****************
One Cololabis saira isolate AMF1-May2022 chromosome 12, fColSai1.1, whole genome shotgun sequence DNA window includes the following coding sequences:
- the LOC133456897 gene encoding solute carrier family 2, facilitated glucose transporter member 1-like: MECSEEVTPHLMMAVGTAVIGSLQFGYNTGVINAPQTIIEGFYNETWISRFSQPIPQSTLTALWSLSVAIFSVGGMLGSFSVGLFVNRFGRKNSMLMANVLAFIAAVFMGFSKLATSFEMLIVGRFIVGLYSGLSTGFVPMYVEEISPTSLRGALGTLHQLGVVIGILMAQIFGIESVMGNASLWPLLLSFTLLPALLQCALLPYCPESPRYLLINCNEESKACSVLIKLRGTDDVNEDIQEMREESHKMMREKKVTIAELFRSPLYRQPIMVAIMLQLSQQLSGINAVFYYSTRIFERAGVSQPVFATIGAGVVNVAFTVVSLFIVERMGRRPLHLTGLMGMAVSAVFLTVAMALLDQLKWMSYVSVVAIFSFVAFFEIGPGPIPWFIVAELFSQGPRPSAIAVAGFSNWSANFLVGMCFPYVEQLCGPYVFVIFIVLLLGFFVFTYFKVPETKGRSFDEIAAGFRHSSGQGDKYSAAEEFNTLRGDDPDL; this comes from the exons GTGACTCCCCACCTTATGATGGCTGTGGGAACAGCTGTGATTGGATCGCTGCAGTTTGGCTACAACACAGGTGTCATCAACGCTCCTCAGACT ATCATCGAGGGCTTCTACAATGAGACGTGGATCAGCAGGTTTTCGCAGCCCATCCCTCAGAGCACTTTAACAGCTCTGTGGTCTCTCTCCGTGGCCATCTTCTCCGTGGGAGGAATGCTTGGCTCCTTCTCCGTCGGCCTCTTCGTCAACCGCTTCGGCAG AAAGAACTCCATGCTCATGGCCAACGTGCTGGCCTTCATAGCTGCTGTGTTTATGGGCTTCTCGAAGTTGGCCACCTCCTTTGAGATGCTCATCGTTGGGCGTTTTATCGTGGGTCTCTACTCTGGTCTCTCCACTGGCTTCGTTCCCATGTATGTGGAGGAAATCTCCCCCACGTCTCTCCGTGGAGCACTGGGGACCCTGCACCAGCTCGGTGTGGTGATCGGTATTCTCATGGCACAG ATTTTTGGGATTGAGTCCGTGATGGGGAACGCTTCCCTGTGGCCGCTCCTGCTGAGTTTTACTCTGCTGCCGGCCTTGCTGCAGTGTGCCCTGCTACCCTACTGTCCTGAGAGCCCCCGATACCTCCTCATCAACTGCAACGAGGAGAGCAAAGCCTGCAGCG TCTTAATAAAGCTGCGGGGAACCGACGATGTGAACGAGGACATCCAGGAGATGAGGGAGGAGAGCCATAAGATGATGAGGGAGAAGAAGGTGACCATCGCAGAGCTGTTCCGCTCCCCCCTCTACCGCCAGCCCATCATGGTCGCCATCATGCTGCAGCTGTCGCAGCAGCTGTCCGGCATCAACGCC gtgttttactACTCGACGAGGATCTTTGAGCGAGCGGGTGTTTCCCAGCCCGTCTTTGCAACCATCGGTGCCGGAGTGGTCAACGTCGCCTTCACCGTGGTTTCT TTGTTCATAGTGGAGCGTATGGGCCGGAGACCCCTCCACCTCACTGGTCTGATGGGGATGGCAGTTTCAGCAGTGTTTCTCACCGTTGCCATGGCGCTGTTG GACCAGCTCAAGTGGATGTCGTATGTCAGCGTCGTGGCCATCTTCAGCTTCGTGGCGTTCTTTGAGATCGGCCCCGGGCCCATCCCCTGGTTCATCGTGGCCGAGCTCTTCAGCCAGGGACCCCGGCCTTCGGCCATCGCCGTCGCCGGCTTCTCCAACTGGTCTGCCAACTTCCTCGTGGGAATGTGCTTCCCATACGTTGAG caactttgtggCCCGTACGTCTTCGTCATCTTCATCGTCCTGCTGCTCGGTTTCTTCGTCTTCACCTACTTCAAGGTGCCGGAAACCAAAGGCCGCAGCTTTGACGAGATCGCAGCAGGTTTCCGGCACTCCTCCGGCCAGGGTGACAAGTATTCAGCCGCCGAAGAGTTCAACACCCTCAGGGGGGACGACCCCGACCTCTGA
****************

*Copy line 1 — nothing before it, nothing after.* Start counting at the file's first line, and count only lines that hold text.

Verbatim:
One Cololabis saira isolate AMF1-May2022 chromosome 12, fColSai1.1, whole genome shotgun sequence DNA window includes the following coding sequences: